Murder in the Midwest Farmer Sentenced
LAST OCTOBER, UP TO 27,000 RED-WINGED BLACKBIRDS AND OTHER SPECIES WERE FOUND DEAD IN FARM FIELDS OF SOUTHERN ILLINOIS (Across the River from St. Louis, headquarters of major agricultural corporations).
An unnamed farmer deliberately laced his fields with Carbofuran, a pesticide known for 30 years to kill birds. This slaughter was the biggest kill-off of American birds in this country since the Valdez. Red-wings are migratory birds protected by Federal law. (Native-American birds cannot be slaughtered. Introduced species such as the Starling, the English Sparrow, and most common European Pigeons are not protected.)
We're happy to report that "justice" has prevailed.
Harvey Kenneth Culli, age 80, pleaded guilty as charged, in June. On September 11, 2000 the US District Court fined him $5000 and sentenced him to 3 years probabion plus court costs of $15 -- a significant increase over past penalties.
The Belleville (Illinois) News Democrat, (and Fox television) reported thoroughly. The following development appeared on page one, August 11, 2000, and demonstrates a welcome determination to make such incidents both unacceptable and unprofitable:
CULLI AND SON SUED FOR POISONING BIRDS
He Pleaded Guilty to Charges in June, By Beth Gansmann
Two St. Clair County men were slapped with a federal lawsuit Wednesday for killing more than 27,000 birds last October. The environmental enforcement division of the Illinois Attorney General's office filed the suit against Harvey and Rickey Culli in federal court in East St. Louis.
Harvey Culli spread wheat laced with the pesticide Furadan to keep birds out of 18 acres of winter wheat on the family farm, southwest of Mascourtah. His son, Rickey Culli, had a permit to use the pesticide to control boll weevils in alfalfa.
The attorney general's lawsuit charges the pair with violating the Illinois Environmental Protection Act and the federal law dealing ith the protection of natural resources and asked for over $1 million for investigation, damages, and penalties for the release of the hazardous materials by Culli. The suit also requests an order from the federal magistrate that requires the defendants "to undertake and complete, as expeditiously as possible, any action required to remedy the contamination, including all investigation and remediation necessitated by the soil contamination."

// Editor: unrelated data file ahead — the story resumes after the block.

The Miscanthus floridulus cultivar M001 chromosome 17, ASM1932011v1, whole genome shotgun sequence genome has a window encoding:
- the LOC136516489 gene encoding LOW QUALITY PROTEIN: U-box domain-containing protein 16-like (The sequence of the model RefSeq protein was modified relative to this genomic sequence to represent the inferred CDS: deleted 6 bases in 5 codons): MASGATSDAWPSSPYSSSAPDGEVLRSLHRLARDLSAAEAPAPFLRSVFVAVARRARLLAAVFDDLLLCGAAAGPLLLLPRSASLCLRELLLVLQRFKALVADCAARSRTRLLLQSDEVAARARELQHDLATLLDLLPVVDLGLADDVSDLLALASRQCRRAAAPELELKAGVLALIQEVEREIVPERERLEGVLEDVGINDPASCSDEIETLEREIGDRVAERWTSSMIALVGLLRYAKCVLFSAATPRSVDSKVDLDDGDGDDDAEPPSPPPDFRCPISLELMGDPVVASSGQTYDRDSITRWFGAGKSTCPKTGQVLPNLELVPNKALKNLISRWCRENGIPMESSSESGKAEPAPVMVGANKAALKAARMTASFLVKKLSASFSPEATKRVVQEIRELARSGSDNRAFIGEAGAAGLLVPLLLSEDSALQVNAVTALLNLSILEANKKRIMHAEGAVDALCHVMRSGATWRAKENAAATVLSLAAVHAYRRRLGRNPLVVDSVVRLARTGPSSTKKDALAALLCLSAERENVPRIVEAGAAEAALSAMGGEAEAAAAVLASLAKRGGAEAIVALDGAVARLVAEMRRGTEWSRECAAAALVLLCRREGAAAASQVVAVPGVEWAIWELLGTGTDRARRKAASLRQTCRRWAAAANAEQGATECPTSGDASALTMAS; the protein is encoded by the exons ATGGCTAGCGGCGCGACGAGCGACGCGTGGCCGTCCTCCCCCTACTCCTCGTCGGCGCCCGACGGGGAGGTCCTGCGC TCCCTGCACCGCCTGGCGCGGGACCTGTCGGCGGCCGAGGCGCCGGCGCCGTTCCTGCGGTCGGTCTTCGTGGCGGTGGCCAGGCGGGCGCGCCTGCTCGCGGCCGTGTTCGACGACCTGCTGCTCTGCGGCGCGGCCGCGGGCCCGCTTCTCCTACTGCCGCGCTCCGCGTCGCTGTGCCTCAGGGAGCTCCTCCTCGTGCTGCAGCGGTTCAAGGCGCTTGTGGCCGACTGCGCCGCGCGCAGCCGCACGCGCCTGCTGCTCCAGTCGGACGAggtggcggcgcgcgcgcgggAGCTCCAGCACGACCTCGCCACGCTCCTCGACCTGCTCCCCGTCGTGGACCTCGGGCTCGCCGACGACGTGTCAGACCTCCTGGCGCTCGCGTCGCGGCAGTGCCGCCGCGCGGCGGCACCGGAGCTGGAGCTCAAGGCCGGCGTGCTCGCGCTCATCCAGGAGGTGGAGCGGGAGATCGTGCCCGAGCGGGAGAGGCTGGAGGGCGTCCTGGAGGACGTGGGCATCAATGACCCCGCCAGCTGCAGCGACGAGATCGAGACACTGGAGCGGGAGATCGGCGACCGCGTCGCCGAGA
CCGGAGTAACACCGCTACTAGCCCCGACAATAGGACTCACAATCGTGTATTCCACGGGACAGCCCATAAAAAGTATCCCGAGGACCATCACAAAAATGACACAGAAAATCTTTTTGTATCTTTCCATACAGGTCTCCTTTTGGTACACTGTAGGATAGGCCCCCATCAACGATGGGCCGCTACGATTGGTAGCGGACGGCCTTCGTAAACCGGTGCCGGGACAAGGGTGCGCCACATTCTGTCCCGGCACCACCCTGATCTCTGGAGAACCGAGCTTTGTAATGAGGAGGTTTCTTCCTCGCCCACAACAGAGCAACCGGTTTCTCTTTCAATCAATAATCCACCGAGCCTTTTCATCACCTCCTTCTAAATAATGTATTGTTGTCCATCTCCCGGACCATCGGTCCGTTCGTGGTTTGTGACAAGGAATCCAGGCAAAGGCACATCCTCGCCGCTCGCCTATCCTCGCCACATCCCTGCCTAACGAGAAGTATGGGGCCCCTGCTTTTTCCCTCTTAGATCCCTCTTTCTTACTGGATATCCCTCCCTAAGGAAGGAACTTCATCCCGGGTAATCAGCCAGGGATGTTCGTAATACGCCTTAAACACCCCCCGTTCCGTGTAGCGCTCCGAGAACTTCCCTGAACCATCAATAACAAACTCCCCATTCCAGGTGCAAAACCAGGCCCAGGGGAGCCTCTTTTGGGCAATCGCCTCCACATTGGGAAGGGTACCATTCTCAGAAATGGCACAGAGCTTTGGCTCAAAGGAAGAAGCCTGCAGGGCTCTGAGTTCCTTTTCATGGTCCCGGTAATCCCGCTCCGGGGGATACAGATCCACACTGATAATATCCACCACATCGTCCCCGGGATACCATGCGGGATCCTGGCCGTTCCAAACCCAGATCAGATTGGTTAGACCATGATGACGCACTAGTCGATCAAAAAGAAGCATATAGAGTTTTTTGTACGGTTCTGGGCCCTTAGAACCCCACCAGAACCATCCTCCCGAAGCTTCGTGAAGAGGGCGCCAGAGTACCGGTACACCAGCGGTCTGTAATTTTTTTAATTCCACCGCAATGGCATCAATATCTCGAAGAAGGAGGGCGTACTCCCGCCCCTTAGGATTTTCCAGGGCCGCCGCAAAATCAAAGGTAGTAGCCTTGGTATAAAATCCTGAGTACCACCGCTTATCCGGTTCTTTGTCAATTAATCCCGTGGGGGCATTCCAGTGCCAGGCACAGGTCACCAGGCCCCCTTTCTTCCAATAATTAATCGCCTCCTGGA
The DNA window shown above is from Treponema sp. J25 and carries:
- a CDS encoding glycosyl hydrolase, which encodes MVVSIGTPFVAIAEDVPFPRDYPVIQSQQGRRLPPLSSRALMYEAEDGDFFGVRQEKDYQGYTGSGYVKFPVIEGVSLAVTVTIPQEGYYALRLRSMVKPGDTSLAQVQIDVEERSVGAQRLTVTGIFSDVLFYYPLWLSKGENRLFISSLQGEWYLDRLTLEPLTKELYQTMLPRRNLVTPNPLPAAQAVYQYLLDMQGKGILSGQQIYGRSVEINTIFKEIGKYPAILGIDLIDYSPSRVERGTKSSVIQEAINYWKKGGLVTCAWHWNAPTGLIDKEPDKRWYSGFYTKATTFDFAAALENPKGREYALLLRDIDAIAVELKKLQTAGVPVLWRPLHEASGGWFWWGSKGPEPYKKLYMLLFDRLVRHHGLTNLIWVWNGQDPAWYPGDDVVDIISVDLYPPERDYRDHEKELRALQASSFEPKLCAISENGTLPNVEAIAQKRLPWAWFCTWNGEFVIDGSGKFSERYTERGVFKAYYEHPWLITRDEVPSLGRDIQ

Culli's attorney ... did not return calls regarding the case.
Female Red-winged Blackbird with protective coloring
Tim Schweizer, a spokesman for the Department of Natural Resources, said about 12 people from the department spent almost four days on the scene, picking up bird carcasses.
"The birds' bodies had to be treated as hazardous materials because of the chemicals they ingested," he said. "They had to be incinerated or placed in a hazardous materials landfill."
After 20,000 red-winged blackbirds and over 7,000 brown-headed cow birds, grackles, starlings, larks, and short-tailed shrews were found dead on the Culli farm, Harvey Culli was charged with two federal midsdemeanor charges of violating the Migratory Bird Treaty Act and violating the federal Insecticide, Fungicide and Rodenticide Act.
Furadan, or carbofuran, is highly toxic to mammals, birds, fish and other waterfowl, according to the Envionmental Protection Agency. Because the poison was applied to the wheat seed and then ingested by the birds, ground water contamination was not a concern.
"It certainly was an inappropriate and dangerous way to deal with nuisance wildlife," said Schweizer.
FYI: Many of the farmers shooting or poisoning flocks are raising corn for automobiles.
Photographs special courtesy of Don DesJardin, Ventura, California.
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